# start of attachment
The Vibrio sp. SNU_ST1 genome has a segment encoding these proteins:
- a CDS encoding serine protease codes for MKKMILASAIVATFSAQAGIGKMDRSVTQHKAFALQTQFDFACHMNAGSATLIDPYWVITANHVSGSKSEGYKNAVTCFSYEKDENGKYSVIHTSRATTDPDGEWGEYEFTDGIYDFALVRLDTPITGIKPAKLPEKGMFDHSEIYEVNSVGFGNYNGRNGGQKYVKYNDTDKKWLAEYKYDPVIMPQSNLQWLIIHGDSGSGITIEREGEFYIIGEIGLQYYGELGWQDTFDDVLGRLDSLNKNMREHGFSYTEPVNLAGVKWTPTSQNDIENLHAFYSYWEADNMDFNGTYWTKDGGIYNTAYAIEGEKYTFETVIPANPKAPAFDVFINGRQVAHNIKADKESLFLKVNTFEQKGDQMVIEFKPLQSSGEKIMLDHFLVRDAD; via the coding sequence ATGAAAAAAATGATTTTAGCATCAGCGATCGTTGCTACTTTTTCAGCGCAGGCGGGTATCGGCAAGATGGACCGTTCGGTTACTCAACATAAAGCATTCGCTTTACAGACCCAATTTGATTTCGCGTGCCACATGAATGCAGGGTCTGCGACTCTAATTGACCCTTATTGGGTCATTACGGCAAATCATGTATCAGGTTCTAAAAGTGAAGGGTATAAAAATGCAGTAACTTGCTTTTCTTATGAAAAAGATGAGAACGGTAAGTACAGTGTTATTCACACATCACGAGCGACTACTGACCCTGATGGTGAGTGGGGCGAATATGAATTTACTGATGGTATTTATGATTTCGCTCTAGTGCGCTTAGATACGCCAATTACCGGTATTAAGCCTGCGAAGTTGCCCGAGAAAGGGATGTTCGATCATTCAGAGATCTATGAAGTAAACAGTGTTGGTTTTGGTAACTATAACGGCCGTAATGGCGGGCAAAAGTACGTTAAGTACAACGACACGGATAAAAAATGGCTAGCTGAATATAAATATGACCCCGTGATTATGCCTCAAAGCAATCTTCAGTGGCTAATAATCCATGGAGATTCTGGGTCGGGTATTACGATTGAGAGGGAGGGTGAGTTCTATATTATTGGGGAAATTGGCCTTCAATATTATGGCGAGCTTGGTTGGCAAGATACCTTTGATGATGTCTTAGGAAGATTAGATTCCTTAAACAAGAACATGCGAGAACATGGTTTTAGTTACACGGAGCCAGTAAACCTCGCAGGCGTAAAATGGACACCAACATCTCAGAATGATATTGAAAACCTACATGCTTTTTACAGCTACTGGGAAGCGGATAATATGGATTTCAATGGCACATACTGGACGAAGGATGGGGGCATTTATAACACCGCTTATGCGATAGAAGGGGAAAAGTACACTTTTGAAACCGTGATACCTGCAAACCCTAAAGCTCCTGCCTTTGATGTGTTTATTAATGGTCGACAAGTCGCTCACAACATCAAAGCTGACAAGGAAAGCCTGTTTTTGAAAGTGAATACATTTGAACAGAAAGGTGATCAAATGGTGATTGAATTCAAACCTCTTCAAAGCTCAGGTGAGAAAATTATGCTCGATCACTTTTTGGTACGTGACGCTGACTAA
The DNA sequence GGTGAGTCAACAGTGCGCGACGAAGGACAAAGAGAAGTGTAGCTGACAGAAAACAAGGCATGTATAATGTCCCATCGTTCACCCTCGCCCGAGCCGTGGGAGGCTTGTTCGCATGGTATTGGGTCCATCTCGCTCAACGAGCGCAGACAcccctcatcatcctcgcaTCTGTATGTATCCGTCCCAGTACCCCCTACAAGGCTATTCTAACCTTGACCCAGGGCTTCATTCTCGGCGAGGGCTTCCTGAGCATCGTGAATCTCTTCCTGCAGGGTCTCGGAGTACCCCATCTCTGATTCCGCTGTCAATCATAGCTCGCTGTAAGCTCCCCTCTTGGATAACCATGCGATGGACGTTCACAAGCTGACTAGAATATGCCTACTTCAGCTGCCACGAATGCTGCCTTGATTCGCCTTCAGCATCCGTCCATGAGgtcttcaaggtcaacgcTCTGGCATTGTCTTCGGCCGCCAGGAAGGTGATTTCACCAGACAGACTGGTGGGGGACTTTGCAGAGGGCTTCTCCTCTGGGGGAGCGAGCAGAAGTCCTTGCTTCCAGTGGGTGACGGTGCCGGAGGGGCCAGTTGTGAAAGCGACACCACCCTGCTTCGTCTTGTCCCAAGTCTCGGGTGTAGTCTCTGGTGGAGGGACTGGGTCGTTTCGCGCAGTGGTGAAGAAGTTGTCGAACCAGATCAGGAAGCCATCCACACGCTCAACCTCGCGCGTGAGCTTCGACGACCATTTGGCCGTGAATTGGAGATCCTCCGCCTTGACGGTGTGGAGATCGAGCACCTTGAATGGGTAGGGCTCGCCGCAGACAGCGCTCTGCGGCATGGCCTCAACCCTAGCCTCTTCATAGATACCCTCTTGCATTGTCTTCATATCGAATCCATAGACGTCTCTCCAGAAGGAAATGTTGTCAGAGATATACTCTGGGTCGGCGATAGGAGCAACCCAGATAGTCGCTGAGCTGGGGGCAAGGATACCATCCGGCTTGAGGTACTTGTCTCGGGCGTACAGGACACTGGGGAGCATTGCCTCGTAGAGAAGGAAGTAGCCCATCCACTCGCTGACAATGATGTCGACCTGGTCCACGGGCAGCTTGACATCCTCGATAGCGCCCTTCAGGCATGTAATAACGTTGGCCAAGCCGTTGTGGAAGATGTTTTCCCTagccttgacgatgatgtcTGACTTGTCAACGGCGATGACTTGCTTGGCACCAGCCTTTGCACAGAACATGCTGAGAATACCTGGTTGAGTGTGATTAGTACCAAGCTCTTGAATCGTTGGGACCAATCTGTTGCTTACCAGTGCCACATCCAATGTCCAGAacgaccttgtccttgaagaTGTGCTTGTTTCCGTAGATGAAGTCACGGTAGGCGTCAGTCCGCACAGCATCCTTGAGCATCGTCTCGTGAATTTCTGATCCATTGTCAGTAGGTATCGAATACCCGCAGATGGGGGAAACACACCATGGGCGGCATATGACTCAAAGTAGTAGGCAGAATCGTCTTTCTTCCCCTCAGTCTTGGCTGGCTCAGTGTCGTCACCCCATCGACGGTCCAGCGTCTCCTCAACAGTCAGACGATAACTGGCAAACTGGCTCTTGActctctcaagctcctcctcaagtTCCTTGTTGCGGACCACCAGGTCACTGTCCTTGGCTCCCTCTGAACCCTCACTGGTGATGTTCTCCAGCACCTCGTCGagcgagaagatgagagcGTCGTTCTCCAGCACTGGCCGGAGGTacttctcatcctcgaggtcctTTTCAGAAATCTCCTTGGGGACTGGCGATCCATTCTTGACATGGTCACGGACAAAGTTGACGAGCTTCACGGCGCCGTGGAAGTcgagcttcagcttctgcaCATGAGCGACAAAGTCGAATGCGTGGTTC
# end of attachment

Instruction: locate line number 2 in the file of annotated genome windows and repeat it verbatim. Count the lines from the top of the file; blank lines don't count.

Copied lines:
- a CDS encoding serine protease codes for MKKMILASAIVATFSAQAGIGKMDRSVTQHKAFALQTQFDFACHMNAGSATLIDPYWVITANHVSGSKSEGYKNAVTCFSYEKDENGKYSVIHTSRATTDPDGEWGEYEFTDGIYDFALVRLDTPITGIKPAKLPEKGMFDHSEIYEVNSVGFGNYNGRNGGQKYVKYNDTDKKWLAEYKYDPVIMPQSNLQWLIIHGDSGSGITIEREGEFYIIGEIGLQYYGELGWQDTFDDVLGRLDSLNKNMREHGFSYTEPVNLAGVKWTPTSQNDIENLHAFYSYWEADNMDFNGTYWTKDGGIYNTAYAIEGEKYTFETVIPANPKAPAFDVFINGRQVAHNIKADKESLFLKVNTFEQKGDQMVIEFKPLQSSGEKIMLDHFLVRDAD; via the coding sequence ATGAAAAAAATGATTTTAGCATCAGCGATCGTTGCTACTTTTTCAGCGCAGGCGGGTATCGGCAAGATGGACCGTTCGGTTACTCAACATAAAGCATTCGCTTTACAGACCCAATTTGATTTCGCGTGCCACATGAATGCAGGGTCTGCGACTCTAATTGACCCTTATTGGGTCATTACGGCAAATCATGTATCAGGTTCTAAAAGTGAAGGGTATAAAAATGCAGTAACTTGCTTTTCTTATGAAAAAGATGAGAACGGTAAGTACAGTGTTATTCACACATCACGAGCGACTACTGACCCTGATGGTGAGTGGGGCGAATATGAATTTACTGATGGTATTTATGATTTCGCTCTAGTGCGCTTAGATACGCCAATTACCGGTATTAAGCCTGCGAAGTTGCCCGAGAAAGGGATGTTCGATCATTCAGAGATCTATGAAGTAAACAGTGTTGGTTTTGGTAACTATAACGGCCGTAATGGCGGGCAAAAGTACGTTAAGTACAACGACACGGATAAAAAATGGCTAGCTGAATATAAATATGACCCCGTGATTATGCCTCAAAGCAATCTTCAGTGGCTAATAATCCATGGAGATTCTGGGTCGGGTATTACGATTGAGAGGGAGGGTGAGTTCTATATTATTGGGGAAATTGGCCTTCAATATTATGGCGAGCTTGGTTGGCAAGATACCTTTGATGATGTCTTAGGAAGATTAGATTCCTTAAACAAGAACATGCGAGAACATGGTTTTAGTTACACGGAGCCAGTAAACCTCGCAGGCGTAAAATGGACACCAACATCTCAGAATGATATTGAAAACCTACATGCTTTTTACAGCTACTGGGAAGCGGATAATATGGATTTCAATGGCACATACTGGACGAAGGATGGGGGCATTTATAACACCGCTTATGCGATAGAAGGGGAAAAGTACACTTTTGAAACCGTGATACCTGCAAACCCTAAAGCTCCTGCCTTTGATGTGTTTATTAATGGTCGACAAGTCGCTCACAACATCAAAGCTGACAAGGAAAGCCTGTTTTTGAAAGTGAATACATTTGAACAGAAAGGTGATCAAATGGTGATTGAATTCAAACCTCTTCAAAGCTCAGGTGAGAAAATTATGCTCGATCACTTTTTGGTACGTGACGCTGACTAA